Choosing your doctor

What type of doctor best suits your needs?

Family Practice - Family practitioners are normally trained in the care of adults and children; a good choice if you want to have the same doctor for your entire family.

Internal Medicine - Internists normally treat adults only (17 years or older).

Pediatrics - Pediatricians are specifically trained in the care of children, normally to their mid-teens.

Ob/Gyn - Obstetrician/gynecologists treat adult women.

Sub-specialties - PCPs do not necessarily have a sub-specialty; however, some PCPs have additional training in particular fields of medicine (like endocrinology or rheumatology) which could be a benefit if a family member has an ongoing or chronic condition.

Selecting the Primary Care Physician (PCP) that is best suited for you and your family is a foundation for good health care. Prepaid PCPs are the starting point for HMO members who need care; they select PCPs or they are assigned to doctors. PPO members are not required to designate PCPs, but because specialists cost more even PPO members should consider starting with a primary care doctor when seeking care.

To find out what PCPs are available to you through your medical plan, you can search for doctors using your plan's website or by calling your plan. You may also want to consider the following:

  • Availability - If you are considering a doctor that you have never seen before, be sure to call the doctor's office and find out if that doctor is accepting new patients through your medical plan.
  • Education/Training - Where/when did the doctor graduate from medical school? At what institution(s) did the doctor receive training?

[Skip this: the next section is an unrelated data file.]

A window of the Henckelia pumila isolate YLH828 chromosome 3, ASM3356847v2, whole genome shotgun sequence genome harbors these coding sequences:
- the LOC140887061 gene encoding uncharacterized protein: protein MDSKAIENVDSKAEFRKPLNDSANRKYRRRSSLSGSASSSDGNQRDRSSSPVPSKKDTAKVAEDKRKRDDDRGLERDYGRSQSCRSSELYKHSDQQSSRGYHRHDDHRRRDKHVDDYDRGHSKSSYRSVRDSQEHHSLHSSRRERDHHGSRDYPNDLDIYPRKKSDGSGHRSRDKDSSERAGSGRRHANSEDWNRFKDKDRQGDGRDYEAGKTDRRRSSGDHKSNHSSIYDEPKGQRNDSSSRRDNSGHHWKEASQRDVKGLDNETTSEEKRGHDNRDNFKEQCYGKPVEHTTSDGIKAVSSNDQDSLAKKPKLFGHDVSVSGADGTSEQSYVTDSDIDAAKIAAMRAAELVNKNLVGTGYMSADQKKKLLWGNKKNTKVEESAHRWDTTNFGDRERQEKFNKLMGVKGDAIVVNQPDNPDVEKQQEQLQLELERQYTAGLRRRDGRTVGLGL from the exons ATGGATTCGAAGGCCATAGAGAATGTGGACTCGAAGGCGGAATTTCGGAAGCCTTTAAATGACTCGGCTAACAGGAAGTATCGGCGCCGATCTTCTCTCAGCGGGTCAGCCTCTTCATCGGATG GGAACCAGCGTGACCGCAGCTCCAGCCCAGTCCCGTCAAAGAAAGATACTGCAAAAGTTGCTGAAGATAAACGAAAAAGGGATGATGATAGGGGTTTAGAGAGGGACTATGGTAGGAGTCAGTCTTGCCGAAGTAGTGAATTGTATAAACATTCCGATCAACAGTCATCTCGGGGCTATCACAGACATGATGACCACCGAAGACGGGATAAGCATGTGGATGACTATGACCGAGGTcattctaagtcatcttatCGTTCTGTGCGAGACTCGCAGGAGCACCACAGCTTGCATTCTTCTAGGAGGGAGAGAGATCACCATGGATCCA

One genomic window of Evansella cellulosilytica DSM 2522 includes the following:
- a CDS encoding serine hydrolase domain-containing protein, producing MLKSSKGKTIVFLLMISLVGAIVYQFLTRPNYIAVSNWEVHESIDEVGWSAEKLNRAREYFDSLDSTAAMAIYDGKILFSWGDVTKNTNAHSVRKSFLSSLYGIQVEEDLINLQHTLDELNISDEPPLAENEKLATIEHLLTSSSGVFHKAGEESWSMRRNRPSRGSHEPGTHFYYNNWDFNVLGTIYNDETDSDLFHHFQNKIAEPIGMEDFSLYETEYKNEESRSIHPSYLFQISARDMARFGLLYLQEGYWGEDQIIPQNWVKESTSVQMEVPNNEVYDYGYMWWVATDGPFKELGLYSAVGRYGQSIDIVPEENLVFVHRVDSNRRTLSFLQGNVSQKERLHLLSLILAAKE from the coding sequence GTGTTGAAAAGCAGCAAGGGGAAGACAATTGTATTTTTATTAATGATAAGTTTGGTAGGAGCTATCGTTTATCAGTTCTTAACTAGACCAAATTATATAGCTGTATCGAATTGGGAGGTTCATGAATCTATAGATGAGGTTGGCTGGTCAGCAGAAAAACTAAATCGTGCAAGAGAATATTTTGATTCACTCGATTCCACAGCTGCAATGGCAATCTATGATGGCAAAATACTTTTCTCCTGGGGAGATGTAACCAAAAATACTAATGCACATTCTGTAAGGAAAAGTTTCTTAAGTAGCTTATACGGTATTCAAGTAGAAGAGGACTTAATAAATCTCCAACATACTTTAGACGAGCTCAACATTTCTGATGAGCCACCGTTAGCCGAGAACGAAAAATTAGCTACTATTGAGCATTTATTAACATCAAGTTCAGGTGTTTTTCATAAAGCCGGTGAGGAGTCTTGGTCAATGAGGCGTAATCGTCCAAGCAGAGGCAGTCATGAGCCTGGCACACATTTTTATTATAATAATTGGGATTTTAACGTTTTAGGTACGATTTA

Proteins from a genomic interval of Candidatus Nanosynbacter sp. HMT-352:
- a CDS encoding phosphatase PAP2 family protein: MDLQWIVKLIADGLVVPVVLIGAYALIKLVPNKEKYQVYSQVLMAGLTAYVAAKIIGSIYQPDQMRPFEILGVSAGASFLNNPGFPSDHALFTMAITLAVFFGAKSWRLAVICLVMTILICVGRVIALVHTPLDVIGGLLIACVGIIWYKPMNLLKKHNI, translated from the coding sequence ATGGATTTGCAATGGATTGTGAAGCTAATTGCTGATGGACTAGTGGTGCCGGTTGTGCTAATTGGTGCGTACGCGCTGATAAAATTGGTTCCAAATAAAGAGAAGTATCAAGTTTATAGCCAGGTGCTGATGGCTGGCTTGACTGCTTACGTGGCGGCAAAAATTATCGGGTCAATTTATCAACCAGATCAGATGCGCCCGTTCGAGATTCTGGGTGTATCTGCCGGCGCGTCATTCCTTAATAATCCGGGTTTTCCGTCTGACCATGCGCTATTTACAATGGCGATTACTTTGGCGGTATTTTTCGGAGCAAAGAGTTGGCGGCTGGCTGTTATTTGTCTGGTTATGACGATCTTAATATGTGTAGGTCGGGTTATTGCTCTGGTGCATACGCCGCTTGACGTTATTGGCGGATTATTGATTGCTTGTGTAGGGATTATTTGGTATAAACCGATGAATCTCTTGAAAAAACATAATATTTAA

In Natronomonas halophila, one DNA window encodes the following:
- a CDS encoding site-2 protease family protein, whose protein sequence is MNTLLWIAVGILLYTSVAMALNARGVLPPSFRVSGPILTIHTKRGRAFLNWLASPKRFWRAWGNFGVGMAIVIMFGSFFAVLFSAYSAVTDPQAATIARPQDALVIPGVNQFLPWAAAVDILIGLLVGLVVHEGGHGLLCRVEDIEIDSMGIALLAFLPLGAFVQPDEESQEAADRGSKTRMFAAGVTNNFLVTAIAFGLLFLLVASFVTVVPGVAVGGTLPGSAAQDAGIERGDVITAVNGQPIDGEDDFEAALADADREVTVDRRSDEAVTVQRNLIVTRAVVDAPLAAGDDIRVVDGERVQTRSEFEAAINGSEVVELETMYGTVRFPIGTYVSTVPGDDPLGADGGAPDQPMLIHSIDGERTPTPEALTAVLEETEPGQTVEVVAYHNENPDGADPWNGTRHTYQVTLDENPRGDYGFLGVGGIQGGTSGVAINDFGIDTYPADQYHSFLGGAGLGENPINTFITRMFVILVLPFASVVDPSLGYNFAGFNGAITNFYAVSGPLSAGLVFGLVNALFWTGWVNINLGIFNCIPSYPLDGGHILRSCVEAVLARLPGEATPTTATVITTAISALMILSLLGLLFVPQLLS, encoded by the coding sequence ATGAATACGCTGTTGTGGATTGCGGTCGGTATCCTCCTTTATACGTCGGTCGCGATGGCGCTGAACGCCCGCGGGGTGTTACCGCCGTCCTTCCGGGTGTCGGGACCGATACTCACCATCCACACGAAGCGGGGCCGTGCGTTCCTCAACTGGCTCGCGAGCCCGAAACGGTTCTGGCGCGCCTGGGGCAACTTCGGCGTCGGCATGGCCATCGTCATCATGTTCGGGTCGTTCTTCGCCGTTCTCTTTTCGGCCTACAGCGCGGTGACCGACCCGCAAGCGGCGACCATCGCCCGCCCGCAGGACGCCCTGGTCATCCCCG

• License - You can find out the status of California physician licenses using the Medical Board of California website at http://www.mbc.ca.gov/Breeze/License_Lookup.aspx. This site will also report any disciplinary action taken by the Board against a physician.
  • Board Certification - Although all doctors must be licensed to practice medicine, some also are board certified; this means the doctor has completed several years of training in a specialty and passed an exam. For more information, visit the American Board of Medical Specialties website at http://www.abms.org or call them at (866) 275-2267.
  • Office Location - Is the doctor's office conveniently located? Is public transportation available?
  • Medical Group Affiliation - If you belong to an HMO (Health Maintenance Organization), your Primary Care Physician will usually refer you to physicians in the same group. With which medical group(s) is the doctor affiliated? Does that group offer access to a wide variety of specialists? Medical group ratings can be found on some medical plan websites, as well as in California's Quality of Care Report Card produced by the state Office of the Patient Advocate as well as on CalQualityCare.org.
  • Hospital Affiliation - With which hospital is the doctor affiliated? Is that hospital conveniently located? Hospital quality ratings can be found on the CalQualityCare.org website, on Medicare.gov, as well as on some medical plan web sites.
  • Urgent Care - Is there an urgent care facility available or are you required to use the Emergency Room at the hospital? If an urgent care center is available is it convenient and what are the hours of operation?
  • Male or Female - This is a matter of your personal preference.
  • Foreign Languages - Would you or one of your family benefit from a PCP that spoke another language?
  • Age - This is also a matter of your preference.

Many of the answers to these questions can be found on your medical plan's website, or on the website of the medical group (or groups) to which your doctor belongs. Medical groups near UC Davis include:

This information is only a general guide. There may be more pertinent information you should consider prior to choosing your PCP. For more information on this topic, see the Agency for Healthcare Research and Quality guide to choosing a doctor: http://www.ahrq.gov/consumer/cc/cc071508.htm.